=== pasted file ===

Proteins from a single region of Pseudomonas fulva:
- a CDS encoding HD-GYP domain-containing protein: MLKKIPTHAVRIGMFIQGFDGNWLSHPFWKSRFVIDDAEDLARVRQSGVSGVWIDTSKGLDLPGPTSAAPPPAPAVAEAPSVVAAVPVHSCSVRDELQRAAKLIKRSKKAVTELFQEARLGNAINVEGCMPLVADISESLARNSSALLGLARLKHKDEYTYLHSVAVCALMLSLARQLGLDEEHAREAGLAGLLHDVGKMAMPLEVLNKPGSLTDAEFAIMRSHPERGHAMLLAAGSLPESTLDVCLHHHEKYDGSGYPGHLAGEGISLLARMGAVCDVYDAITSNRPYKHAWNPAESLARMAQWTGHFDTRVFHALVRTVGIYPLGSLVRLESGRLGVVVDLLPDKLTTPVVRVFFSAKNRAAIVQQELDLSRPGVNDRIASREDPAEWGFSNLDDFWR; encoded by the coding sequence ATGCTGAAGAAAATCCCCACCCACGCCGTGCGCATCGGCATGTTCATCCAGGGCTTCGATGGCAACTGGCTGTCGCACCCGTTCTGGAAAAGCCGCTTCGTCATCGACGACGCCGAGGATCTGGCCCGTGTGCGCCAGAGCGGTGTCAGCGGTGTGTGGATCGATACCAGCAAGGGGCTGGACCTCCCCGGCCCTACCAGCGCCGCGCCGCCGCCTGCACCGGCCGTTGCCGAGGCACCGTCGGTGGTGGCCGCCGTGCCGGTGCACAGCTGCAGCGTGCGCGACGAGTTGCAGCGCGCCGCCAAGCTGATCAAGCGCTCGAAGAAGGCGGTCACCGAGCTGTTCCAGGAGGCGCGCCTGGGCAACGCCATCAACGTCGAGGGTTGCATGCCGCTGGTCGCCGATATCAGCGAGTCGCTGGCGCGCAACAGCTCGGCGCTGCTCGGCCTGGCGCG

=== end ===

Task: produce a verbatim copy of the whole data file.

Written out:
Proteins from a single region of Pseudomonas fulva:
- a CDS encoding HD-GYP domain-containing protein: MLKKIPTHAVRIGMFIQGFDGNWLSHPFWKSRFVIDDAEDLARVRQSGVSGVWIDTSKGLDLPGPTSAAPPPAPAVAEAPSVVAAVPVHSCSVRDELQRAAKLIKRSKKAVTELFQEARLGNAINVEGCMPLVADISESLARNSSALLGLARLKHKDEYTYLHSVAVCALMLSLARQLGLDEEHAREAGLAGLLHDVGKMAMPLEVLNKPGSLTDAEFAIMRSHPERGHAMLLAAGSLPESTLDVCLHHHEKYDGSGYPGHLAGEGISLLARMGAVCDVYDAITSNRPYKHAWNPAESLARMAQWTGHFDTRVFHALVRTVGIYPLGSLVRLESGRLGVVVDLLPDKLTTPVVRVFFSAKNRAAIVQQELDLSRPGVNDRIASREDPAEWGFSNLDDFWR; encoded by the coding sequence ATGCTGAAGAAAATCCCCACCCACGCCGTGCGCATCGGCATGTTCATCCAGGGCTTCGATGGCAACTGGCTGTCGCACCCGTTCTGGAAAAGCCGCTTCGTCATCGACGACGCCGAGGATCTGGCCCGTGTGCGCCAGAGCGGTGTCAGCGGTGTGTGGATCGATACCAGCAAGGGGCTGGACCTCCCCGGCCCTACCAGCGCCGCGCCGCCGCCTGCACCGGCCGTTGCCGAGGCACCGTCGGTGGTGGCCGCCGTGCCGGTGCACAGCTGCAGCGTGCGCGACGAGTTGCAGCGCGCCGCCAAGCTGATCAAGCGCTCGAAGAAGGCGGTCACCGAGCTGTTCCAGGAGGCGCGCCTGGGCAACGCCATCAACGTCGAGGGTTGCATGCCGCTGGTCGCCGATATCAGCGAGTCGCTGGCGCGCAACAGCTCGGCGCTGCTCGGCCTGGCGCG